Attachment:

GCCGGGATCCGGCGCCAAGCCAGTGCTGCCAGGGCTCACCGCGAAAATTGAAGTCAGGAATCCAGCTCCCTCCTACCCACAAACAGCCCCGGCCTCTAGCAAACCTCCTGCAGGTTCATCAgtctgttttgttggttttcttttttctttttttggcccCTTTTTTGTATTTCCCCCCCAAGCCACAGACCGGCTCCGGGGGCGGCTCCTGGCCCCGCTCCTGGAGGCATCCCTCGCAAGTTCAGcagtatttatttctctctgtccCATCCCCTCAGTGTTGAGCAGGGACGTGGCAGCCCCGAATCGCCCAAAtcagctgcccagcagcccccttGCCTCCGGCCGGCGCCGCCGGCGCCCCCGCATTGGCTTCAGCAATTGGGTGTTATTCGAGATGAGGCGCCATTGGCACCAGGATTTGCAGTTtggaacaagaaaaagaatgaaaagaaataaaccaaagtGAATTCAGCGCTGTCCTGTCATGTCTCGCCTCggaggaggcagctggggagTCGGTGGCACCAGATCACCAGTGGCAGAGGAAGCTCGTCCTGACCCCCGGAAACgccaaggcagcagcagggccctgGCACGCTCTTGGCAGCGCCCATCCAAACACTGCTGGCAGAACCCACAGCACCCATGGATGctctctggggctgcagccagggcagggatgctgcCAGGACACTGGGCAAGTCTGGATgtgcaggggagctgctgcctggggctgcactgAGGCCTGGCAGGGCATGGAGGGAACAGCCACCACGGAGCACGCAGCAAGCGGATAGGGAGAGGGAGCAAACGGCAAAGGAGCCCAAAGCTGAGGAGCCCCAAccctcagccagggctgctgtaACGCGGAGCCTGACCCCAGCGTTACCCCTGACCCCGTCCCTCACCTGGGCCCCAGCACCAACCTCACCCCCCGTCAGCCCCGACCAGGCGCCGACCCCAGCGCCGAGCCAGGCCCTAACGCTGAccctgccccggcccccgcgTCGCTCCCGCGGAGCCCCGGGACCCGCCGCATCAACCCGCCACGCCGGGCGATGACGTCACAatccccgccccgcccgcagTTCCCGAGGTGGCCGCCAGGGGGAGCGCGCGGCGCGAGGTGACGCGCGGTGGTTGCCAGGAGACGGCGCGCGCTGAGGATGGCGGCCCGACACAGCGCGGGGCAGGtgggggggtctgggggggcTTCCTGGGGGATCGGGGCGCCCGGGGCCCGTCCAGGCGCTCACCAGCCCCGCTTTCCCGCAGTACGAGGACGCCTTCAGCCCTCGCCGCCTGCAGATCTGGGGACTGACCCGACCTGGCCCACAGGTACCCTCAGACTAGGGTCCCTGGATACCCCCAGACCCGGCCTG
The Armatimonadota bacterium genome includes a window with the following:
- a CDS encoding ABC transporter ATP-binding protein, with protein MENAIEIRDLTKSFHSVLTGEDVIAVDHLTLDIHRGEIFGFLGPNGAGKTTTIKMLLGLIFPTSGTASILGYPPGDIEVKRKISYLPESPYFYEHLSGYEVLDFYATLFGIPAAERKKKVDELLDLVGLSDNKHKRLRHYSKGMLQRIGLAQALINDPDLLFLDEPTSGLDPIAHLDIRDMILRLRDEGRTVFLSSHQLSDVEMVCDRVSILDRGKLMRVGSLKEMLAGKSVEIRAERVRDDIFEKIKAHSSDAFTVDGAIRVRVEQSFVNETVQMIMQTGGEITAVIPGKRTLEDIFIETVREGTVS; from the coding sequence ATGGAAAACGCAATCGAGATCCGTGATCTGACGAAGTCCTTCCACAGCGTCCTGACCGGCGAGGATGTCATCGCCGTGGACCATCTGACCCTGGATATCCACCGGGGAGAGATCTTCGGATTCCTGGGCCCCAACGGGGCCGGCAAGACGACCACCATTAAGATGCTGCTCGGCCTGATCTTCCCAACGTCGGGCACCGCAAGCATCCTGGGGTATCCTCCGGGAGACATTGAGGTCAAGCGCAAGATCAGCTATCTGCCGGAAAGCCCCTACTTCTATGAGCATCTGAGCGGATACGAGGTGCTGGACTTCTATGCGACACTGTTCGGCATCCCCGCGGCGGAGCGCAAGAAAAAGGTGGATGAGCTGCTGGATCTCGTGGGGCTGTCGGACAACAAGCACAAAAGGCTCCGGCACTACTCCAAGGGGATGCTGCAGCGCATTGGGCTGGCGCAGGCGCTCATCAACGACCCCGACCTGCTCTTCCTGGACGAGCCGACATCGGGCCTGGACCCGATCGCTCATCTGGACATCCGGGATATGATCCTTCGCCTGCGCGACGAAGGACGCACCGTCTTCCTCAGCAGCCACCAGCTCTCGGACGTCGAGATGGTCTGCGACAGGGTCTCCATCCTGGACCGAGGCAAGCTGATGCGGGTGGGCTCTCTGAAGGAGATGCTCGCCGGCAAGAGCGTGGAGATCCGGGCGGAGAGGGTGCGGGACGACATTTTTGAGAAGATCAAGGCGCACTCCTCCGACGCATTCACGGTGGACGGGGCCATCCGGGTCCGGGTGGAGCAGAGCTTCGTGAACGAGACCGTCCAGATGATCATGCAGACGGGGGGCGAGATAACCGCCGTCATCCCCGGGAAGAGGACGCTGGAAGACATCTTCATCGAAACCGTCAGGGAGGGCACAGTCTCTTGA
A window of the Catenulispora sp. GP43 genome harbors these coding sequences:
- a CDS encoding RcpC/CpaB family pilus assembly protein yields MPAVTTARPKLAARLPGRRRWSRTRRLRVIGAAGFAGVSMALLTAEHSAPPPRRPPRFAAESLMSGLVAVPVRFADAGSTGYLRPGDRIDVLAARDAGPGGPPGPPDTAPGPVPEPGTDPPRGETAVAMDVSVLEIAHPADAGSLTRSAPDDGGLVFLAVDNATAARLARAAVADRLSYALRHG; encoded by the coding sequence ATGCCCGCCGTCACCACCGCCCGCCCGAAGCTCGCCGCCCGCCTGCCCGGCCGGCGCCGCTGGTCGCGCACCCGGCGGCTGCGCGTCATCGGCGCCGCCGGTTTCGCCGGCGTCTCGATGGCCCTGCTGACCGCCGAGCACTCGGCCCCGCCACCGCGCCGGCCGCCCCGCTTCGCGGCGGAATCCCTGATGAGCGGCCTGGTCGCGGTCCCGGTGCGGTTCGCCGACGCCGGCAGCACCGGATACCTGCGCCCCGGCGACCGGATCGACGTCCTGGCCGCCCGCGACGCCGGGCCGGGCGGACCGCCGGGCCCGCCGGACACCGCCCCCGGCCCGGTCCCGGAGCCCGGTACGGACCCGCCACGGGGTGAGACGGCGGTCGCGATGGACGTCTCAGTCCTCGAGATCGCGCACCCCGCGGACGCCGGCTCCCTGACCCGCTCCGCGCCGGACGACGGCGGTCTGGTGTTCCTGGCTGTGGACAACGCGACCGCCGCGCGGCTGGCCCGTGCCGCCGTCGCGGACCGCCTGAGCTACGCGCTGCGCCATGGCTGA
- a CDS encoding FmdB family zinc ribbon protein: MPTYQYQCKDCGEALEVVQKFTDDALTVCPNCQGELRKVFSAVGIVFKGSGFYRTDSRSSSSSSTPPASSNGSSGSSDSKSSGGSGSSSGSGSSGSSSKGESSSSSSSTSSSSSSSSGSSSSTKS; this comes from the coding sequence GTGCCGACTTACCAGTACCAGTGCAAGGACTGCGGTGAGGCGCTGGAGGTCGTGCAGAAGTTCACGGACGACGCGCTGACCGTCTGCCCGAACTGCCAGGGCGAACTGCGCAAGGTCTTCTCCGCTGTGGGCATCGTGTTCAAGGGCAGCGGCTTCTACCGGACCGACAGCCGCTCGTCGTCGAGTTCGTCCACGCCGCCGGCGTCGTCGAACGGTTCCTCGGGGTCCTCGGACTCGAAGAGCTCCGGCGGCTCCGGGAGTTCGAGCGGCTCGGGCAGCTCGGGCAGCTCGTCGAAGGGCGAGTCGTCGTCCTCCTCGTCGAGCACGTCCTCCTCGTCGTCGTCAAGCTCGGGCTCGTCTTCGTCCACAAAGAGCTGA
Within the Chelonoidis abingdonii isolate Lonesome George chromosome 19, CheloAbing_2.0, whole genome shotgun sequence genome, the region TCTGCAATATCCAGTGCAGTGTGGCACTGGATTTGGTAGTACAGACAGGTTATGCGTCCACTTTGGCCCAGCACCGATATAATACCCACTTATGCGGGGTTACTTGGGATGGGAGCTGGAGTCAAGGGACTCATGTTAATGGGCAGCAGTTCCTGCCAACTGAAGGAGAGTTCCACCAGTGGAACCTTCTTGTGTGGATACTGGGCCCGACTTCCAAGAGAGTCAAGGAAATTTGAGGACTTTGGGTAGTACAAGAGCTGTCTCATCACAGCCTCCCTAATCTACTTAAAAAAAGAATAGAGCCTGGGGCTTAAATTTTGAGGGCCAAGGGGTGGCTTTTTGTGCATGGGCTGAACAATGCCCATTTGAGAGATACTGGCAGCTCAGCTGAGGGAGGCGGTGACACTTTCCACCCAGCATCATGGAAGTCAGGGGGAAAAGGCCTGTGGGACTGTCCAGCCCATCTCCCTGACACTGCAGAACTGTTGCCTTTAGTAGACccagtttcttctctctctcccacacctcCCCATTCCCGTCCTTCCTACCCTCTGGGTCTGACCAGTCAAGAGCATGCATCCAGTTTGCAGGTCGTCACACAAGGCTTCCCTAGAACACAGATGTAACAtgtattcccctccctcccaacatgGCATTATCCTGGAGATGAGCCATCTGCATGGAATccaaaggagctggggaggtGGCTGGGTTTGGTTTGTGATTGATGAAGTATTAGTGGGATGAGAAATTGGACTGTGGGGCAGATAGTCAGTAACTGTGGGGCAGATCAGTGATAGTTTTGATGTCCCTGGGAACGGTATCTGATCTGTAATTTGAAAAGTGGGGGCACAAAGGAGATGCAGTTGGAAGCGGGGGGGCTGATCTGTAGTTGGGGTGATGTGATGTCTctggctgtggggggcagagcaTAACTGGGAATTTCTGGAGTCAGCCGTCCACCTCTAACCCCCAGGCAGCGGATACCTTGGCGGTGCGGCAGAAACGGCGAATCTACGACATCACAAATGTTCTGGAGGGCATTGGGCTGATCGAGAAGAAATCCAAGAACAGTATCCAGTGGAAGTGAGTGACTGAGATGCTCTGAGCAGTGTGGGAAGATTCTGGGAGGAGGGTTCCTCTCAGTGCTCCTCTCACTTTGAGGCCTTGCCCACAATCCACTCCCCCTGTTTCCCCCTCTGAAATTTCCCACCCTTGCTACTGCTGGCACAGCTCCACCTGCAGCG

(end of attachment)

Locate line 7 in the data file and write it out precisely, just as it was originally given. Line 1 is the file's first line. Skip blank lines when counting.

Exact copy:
Within the Chelonoidis abingdonii isolate Lonesome George chromosome 19, CheloAbing_2.0, whole genome shotgun sequence genome, the region TCTGCAATATCCAGTGCAGTGTGGCACTGGATTTGGTAGTACAGACAGGTTATGCGTCCACTTTGGCCCAGCACCGATATAATACCCACTTATGCGGGGTTACTTGGGATGGGAGCTGGAGTCAAGGGACTCATGTTAATGGGCAGCAGTTCCTGCCAACTGAAGGAGAGTTCCACCAGTGGAACCTTCTTGTGTGGATACTGGGCCCGACTTCCAAGAGAGTCAAGGAAATTTGAGGACTTTGGGTAGTACAAGAGCTGTCTCATCACAGCCTCCCTAATCTACTTAAAAAAAGAATAGAGCCTGGGGCTTAAATTTTGAGGGCCAAGGGGTGGCTTTTTGTGCATGGGCTGAACAATGCCCATTTGAGAGATACTGGCAGCTCAGCTGAGGGAGGCGGTGACACTTTCCACCCAGCATCATGGAAGTCAGGGGGAAAAGGCCTGTGGGACTGTCCAGCCCATCTCCCTGACACTGCAGAACTGTTGCCTTTAGTAGACccagtttcttctctctctcccacacctcCCCATTCCCGTCCTTCCTACCCTCTGGGTCTGACCAGTCAAGAGCATGCATCCAGTTTGCAGGTCGTCACACAAGGCTTCCCTAGAACACAGATGTAACAtgtattcccctccctcccaacatgGCATTATCCTGGAGATGAGCCATCTGCATGGAATccaaaggagctggggaggtGGCTGGGTTTGGTTTGTGATTGATGAAGTATTAGTGGGATGAGAAATTGGACTGTGGGGCAGATAGTCAGTAACTGTGGGGCAGATCAGTGATAGTTTTGATGTCCCTGGGAACGGTATCTGATCTGTAATTTGAAAAGTGGGGGCACAAAGGAGATGCAGTTGGAAGCGGGGGGGCTGATCTGTAGTTGGGGTGATGTGATGTCTctggctgtggggggcagagcaTAACTGGGAATTTCTGGAGTCAGCCGTCCACCTCTAACCCCCAGGCAGCGGATACCTTGGCGGTGCGGCAGAAACGGCGAATCTACGACATCACAAATGTTCTGGAGGGCATTGGGCTGATCGAGAAGAAATCCAAGAACAGTATCCAGTGGAAGTGAGTGACTGAGATGCTCTGAGCAGTGTGGGAAGATTCTGGGAGGAGGGTTCCTCTCAGTGCTCCTCTCACTTTGAGGCCTTGCCCACAATCCACTCCCCCTGTTTCCCCCTCTGAAATTTCCCACCCTTGCTACTGCTGGCACAGCTCCACCTGCAGCG